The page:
Hate group wants Supreme Court to allow them to prosecute people who identify them as hate group / LGBTQ nation

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Religious right-wing group asks Supreme Court to let him sue the Southern Poverty Law Center (SPLC) for branding it as a hate group because of its anti-LGBTQ advocacy.

In a press release, D. James Kennedy Ministries (DJKM) calls the SPLC “notorious terrorists” for placing it on the organization’s hate map. For good measure, the group also sued Amazon, which uses the SPLC designation to ban hate groups from its Amazon Smile charity program.

Related: A Mayor And Thousands Of Businesses Asked City Council For Civil Rights Law. The council voted no.

It comes after DJKM sued SPLC for defamation in 2017. The lawsuits against SPLC have been repeatedly dismissed by federal courts on the grounds that they did not meet defamation standards.

A 1964 Supreme Court ruling set a high bar for proving libel. A public figure, of whom DJKM is considered, must prove that the media which brought the accusation knowingly and maliciously published false information.

Unfortunately for DJRM, there is plenty of evidence to suggest otherwise. The group has made the fight against LGBTQ rights the cornerstone of its work for decades. DJKM is named after its founder, who was a popular televangelist in the 1980s and 1990s who fought against LGBTQ rights.

Kennedy approved the comic Homosexuality: legitimate and alternative mode of death; part of the book claims, “we’re all going to DIE because of these gays,” introducing the topic of AIDS.

Kennedy kept the hate drumbeat going into the new millennium. As an opponent of marriage equality, he wrote a book called What’s wrong with same-sex marriage? in 2004, proclaiming “to use scriptures to show what God says about homosexuality and marriage”.

The SPLC also notes a case where Dr Kennedy published a newsletter titled “Sex With Children? Homosexuals say yes! next to pictures of children. The church itself has also promoted conversion therapy for children.

Kennedy died in 2007, but the ministry continued its attacks on LGBTQ rights. Again this year Frank Wright, President and CEO of DJKM, proclaimed that marriage equality is the same as someone who “loves his Volkswagen, [so] he should be able to marry his Volkswagen. (The comment came just days after Dean Trantalis, the gay mayor of Fort Lauderdale – where DJKM’s headquarters are located – honored the group with a proclamation.)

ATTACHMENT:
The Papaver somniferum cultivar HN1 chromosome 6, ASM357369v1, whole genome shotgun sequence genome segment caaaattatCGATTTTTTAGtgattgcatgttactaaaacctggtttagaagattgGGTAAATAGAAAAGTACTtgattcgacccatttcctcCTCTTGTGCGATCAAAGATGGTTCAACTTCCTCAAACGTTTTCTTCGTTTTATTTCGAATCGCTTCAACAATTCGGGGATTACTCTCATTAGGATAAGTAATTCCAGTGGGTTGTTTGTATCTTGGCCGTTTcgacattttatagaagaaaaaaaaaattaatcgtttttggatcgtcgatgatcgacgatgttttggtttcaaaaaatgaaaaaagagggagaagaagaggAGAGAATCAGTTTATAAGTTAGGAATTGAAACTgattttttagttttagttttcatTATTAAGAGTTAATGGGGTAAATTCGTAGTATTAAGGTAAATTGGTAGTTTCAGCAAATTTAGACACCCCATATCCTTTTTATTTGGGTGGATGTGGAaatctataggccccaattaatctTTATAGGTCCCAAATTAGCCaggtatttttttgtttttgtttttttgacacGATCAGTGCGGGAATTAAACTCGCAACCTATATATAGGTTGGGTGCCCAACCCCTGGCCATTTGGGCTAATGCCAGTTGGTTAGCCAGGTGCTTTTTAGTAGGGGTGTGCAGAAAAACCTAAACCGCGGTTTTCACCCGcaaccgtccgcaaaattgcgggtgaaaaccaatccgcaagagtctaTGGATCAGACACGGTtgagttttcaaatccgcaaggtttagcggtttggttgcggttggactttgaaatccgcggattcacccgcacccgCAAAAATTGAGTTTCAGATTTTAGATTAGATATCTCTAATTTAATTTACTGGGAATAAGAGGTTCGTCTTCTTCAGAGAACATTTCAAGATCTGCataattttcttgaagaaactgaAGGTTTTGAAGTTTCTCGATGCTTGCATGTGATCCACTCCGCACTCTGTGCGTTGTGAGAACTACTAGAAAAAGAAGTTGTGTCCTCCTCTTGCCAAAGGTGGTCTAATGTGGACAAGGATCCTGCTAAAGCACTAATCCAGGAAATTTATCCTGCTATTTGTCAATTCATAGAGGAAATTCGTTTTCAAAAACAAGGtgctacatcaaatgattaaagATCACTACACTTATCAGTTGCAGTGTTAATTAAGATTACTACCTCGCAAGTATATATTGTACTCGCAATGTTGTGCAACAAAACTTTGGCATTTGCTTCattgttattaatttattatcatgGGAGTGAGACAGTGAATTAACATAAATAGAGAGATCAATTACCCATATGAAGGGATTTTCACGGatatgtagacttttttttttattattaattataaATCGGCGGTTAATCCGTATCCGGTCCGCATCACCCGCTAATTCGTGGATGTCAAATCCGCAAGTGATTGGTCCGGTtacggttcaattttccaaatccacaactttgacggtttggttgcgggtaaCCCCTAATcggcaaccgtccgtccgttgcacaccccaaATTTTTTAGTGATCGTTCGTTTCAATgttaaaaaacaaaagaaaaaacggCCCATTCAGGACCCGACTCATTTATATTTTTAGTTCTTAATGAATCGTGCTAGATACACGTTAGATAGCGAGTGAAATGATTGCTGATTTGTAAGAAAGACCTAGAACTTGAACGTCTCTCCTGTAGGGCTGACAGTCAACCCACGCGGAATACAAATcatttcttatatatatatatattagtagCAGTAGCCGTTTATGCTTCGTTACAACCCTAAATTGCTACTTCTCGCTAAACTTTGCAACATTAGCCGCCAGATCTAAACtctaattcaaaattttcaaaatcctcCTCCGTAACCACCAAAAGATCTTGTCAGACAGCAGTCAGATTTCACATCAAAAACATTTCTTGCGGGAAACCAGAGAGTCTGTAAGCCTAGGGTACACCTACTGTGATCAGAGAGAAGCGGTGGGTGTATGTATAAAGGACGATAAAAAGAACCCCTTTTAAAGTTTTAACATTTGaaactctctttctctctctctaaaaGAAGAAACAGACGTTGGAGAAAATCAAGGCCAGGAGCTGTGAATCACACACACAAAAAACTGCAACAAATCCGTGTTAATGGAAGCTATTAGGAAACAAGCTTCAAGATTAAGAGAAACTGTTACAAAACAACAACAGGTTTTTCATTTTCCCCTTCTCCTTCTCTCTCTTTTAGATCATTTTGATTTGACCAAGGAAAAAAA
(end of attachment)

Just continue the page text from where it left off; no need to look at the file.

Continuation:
Under normal circumstances, DJKM’s trial would have little chance of success. But in light of the conservative wing of the Supreme Court’s desire to revisit a long-standing precedent for a woman’s right to choose, nothing is out of the question.

The underlying precedent in question here, Times vs. Sullivan, is the bulwark for the First Amendment right to free speech. This is exactly what DJKM – and many other conservatives – would like to see overturned.

“Today, Sullivan no longer acts as a bulwark to protect civil rights ”, DJKM told the Supreme Court in his application to appeal the dismissed actions. “Instead of the shield it was designed for, it is now a sword used to club public figures with impunity while hiding behind this Court’s mistaken view of the First Amendment.”

If this argument succeeds, libel suits would be much easier to succeed, stifling free speech. But of course, that is the goal of the right, at least when it comes to criticizing them and their practices. They don’t want anyone to say bad things about them.

If that means eroding constitutional rights, that’s fine with them – as long as the rules don’t apply to them anyway.


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